Rahul Kanwal, a senior journalist at India Today, on April 4 shared this infographic depicting statistics using the image of a man with a skull cap i.e. a Muslim man. Source: Rahul Kanwal, Twitter, 2020
Here’s a compare and contrast for you: on August 5, India had a total of 1.96 million confirmed cases of COVID-19, with 40,742 reported deaths. On the same day in the city of Ayodhya, a Hindu ceremony for the highly contentious new Ram Temple was held. The ceremony was attended by the Prime Minister, Narendra Modi, and various other ministers as well as political and religious leaders.
The ceremony was telecasted along with live updates on almost all electronic media platforms throughout the day where the tone of reporting was celebratory. The media narrative around the ceremony was different from that of the Nizamuddin gathering. A barely mentioned fact was that a few days before the ceremony, the priest who was going to perform the ceremony and 16 policemen monitoring the site tested positive for COVID-19, prompting calls for the event to be postponed. During the same time period, another religious gathering took place in the Indian state of Madhya Pradesh that involved around 26,000 people, who were placed under home quarantine. This event went largely unnoticed by the media, perhaps because it was a Hindu religious gathering, as they focused their efforts on the Nizamuddin event.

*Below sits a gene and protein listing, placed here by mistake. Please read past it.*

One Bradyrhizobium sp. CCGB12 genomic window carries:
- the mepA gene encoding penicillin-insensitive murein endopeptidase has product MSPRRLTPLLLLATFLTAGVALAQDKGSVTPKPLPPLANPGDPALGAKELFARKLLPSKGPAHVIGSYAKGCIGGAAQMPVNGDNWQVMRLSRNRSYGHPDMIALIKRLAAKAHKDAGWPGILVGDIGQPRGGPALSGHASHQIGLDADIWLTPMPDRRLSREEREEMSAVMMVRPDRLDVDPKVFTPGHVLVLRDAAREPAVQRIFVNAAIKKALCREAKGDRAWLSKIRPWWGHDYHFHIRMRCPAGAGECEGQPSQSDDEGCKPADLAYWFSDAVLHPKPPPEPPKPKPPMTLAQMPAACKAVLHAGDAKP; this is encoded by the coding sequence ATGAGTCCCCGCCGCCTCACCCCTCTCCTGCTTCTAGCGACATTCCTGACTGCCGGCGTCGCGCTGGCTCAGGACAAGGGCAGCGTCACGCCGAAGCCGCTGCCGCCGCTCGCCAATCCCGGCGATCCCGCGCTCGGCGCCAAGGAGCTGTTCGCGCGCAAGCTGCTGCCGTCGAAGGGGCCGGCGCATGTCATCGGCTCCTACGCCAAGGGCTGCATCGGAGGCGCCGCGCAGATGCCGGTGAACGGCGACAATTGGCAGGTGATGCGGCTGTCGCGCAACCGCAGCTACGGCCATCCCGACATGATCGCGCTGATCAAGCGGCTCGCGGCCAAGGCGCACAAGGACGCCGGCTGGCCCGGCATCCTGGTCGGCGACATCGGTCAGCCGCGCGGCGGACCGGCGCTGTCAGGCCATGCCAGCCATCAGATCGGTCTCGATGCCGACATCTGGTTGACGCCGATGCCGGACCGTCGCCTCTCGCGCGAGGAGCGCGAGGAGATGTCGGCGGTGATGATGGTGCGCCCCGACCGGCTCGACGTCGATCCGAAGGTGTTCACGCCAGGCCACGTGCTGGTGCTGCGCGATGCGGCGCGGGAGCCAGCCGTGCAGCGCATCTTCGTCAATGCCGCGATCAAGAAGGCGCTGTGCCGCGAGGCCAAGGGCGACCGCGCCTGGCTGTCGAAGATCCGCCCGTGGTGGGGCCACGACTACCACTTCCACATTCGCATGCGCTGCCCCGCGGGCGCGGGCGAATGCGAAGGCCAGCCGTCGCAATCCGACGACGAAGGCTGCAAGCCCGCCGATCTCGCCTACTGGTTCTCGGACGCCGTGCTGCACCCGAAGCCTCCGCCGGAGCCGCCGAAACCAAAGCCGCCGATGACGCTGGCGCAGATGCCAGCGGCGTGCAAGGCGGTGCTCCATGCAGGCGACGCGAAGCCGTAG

The Modi regime has seen major backsliding when it comes to both freedom of the press and treatment of the Muslim minority. The 2020 World Press Freedom Index rankings saw India drop from the 140th to the 142nd position in 2020. Reporters without Borders, an independent, international NGO that safeguards the right to freedom of information, reports that the “pressure on the media to toe the Hindu nationalist government’s line has increased.” The Organisation of Islamic Cooperation (OIC), the Kuwait government, and the US Commission on International Religious Freedom have flagged the violations of religious freedom in India and asked the US government to declare India a country of “particular concern” given its tolerance of religious freedom violations.
What we are currently witnessing in India is the scapegoating of Muslims, by the ruling party, including the police and judiciary. A crisis such as the current global pandemic would ideally be dealt with by working with the problems at hand: the poor health infrastructure in India and the mismanagement with respect to the lockdown implementation. However, this would mean that the government would have to take on responsibility and blame for the mismanagement of the crisis, and given the status quo against Muslims in India, it is simpler to vilify them. For India to truly deal with the pandemic, it would have to accept all its citizens as equal – which would disrupt the status quo that the ruling political party and its affiliates have carefully and violently crafted. And the media would need to do the same.
Vedika Inamdar and Pooja George are researchers at The Polis Project Inc., a New York-based not for profit – hybrid research and journalism collective producing knowledge about critical human rights and political issues that have a direct impact on public discourse.